Bisnauth to unions: work for unity, stop trash talking
May 14, 2004
Minister of Labour, Dr Dale Bisnauth delivering the feature address yesterday at the 48th delegates' conference of the National Association of Agricultural, Commercial and Industrial Employees. (Ken Moore photo)
Minister of Labour, Dr Dale Bisnauth says union leaders have to stop playing politics and bashing each other and start finding ways in which they can reunite the movement.
He also urged the trade unions estranged from the umbrella Guyana Trades Union Congress (GTUC) notably the National Association of Agricultural, Commercial and Industrial Employees (NAACIE) and the Guyana Agricultural and General Workers Union (GAWU) to stop their trash talking and get down to serious talks to reunite with the TUC. Both unions have publicly stated that there needs to be greater transparency, accountability and reforms within the TUC before they can return.
Bisnauth, who was at the time delivering the feature address at the opening session of NAACIE's 48th delegates conference at the Umana Yana, observed that workers everywhere were concerned about a good life and it was time they asked their unions the serious question, "Why am I part of a trade union?"
"Our unions have to get back to the fundamentals because the cry of the heart is for rice and bread," Bisnauth declared.
The minister said ever since the split with some of the unions from the TUC, there has been much talk but no action. According to the minister the time for casting blame is over and now is the time for the trade union movement to find solutions to its problems.
The audience at NAACIE's opening session of its 48th delegates' conference. Seated in front row from left to right are, General Secretary of CCWU, Grantley Culbard; David Yhann Jnr; former President, Mrs Janet Jagan; and Seepaul Narine, general secretary
Bisnauth said he was not pleased with the way things have been progressing in the movement, noting that both the TUC and the other unions that pulled out are responsible for the problems the movement is facing.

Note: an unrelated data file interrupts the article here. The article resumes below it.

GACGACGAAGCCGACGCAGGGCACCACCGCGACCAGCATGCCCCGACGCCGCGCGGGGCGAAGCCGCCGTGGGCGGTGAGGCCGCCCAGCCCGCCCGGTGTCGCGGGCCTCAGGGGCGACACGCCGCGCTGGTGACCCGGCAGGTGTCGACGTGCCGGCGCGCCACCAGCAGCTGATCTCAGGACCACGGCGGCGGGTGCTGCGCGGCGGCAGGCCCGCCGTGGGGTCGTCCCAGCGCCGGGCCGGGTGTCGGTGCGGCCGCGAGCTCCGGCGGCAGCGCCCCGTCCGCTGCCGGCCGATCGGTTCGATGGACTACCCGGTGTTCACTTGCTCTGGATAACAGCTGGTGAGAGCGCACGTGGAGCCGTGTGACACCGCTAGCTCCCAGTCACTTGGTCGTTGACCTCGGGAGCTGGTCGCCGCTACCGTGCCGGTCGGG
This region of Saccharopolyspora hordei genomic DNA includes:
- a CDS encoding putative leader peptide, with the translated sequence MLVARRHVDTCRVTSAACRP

The minister said it was time trade unions revisit the fundamentals of their establishment, noting that whatever the changes might be, the cry among the working class is for a good life. He said the reasons the pioneers of the movement in Guyana succeeded was because they had a passion for a good life, a passion for freshness and creativity and a passion to defend workers' rights.
He urged the unions to resist the exercise of authority that manipulates power, resist every form of manipulation, resist the denial of rights of any groups and the exploitation of women.
Kenneth Joseph, General President of NAACIE in his opening address told the conference that NAACIE is one of the few unions that can produce annual audited reports. He said the delegates conference is a special and significant milestone in the work of the trade union, noting that it provides members with the opportunity to interrogate their past, take stock of where they are and to chart a strategic path for the future.
Joseph said the conference was being held at a very critical time for the labour movement.
He said the expectations of workers are high as they continue to demand that their unions negotiate for wages to provide a decent standard of living. Joseph said privatisation, merging of entities, outsourcing and multi-skilling have given rise to much uncertainty among workers regarding their employment conditions. According to him, over the years they have seen the passage of several pieces of labour legislation, but what was now needed was for there to be an effective mechanism in the courts to expedite industrial disputes.
Joseph noted that they had expected that the 2004 budget would have addressed the burning question of the income tax threshold in a real and significant way so that the low-income earners who are the majority would have benefited from increased take- home pay.
Joseph said NAACIE along with other unions had made joint representation for the entire income tax regime to be revamped but to their disappointment nothing was done. He added that the government had given the commitment to have comprehensive tax reforms implemented in 2003 but had failed to deliver. On the issue of his union's break away from the TUC, Joseph said, the TUC is causing the hopelessness of the wage and salary earners of Guyana. He observed that successes through organised labour are rapidly on the decline while disrespect by the government and employers is on the increase.
Joseph remarked that the just concluded May Day rally which should have demonstrated worker unity was reduced to a 'buse out' with the umbrella body.
Joseph said through the resuscitated Federation of Independent Trade Unions of Guyana (FITUG), NAACIE hopes, along with other respected and concerned labour leaders and their membership, to be able to convince the TUC that democracy, accountability, respect and success for workers and their families are their duties.
The three-day conference which is being attended by delegates from all over the country is being held under the theme "Resolutely defending and consolidating our gains". Delegates are expected to elect new officers and also decide on NAACIE's position on the TUC.
Among those who attended the opening session were former President, Mrs Janet Jagan and several union leaders.